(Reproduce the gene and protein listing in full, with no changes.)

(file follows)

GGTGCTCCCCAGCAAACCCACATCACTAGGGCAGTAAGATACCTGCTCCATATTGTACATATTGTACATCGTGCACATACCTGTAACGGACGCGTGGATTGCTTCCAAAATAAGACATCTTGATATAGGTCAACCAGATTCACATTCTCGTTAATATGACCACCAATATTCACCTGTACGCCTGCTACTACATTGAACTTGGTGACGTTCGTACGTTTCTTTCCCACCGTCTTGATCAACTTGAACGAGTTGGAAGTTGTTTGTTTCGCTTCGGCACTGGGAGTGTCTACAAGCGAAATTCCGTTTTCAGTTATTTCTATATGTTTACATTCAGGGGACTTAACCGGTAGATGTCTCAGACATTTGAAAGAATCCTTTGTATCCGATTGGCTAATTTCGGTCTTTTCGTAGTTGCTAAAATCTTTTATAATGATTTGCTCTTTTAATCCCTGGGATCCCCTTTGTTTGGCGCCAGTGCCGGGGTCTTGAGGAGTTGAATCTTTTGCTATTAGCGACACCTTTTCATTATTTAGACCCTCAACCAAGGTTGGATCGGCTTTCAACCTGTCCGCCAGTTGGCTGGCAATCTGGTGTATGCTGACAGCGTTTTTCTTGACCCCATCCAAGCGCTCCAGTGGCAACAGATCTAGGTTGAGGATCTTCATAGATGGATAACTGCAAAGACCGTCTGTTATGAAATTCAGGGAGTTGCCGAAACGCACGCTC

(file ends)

GGTGCTCCCCAGCAAACCCACATCACTAGGGCAGTAAGATACCTGCTCCATATTGTACATATTGTACATCGTGCACATACCTGTAACGGACGCGTGGATTGCTTCCAAAATAAGACATCTTGATATAGGTCAACCAGATTCACATTCTCGTTAATATGACCACCAATATTCACCTGTACGCCTGCTACTACATTGAACTTGGTGACGTTCGTACGTTTCTTTCCCACCGTCTTGATCAACTTGAACGAGTTGGAAGTTGTTTGTTTCGCTTCGGCACTGGGAGTGTCTACAAGCGAAATTCCGTTTTCAGTTATTTCTATATGTTTACATTCAGGGGACTTAACCGGTAGATGTCTCAGACATTTGAAAGAATCCTTTGTATCCGATTGGCTAATTTCGGTCTTTTCGTAGTTGCTAAAATCTTTTATAATGATTTGCTCTTTTAATCCCTGGGATCCCCTTTGTTTGGCGCCAGTGCCGGGGTCTTGAGGAGTTGAATCTTTTGCTATTAGCGACACCTTTTCATTATTTAGACCCTCAACCAAGGTTGGATCGGCTTTCAACCTGTCCGCCAGTTGGCTGGCAATCTGGTGTATGCTGACAGCGTTTTTCTTGACCCCATCCAAGCGCTCCAGTGGCAACAGATCTAGGTTGAGGATCTTCATAGATGGATAACTGCAAAGACCGTCTGTTATGAAATTCAGGGAGTTGCCGAAACGCACGCTC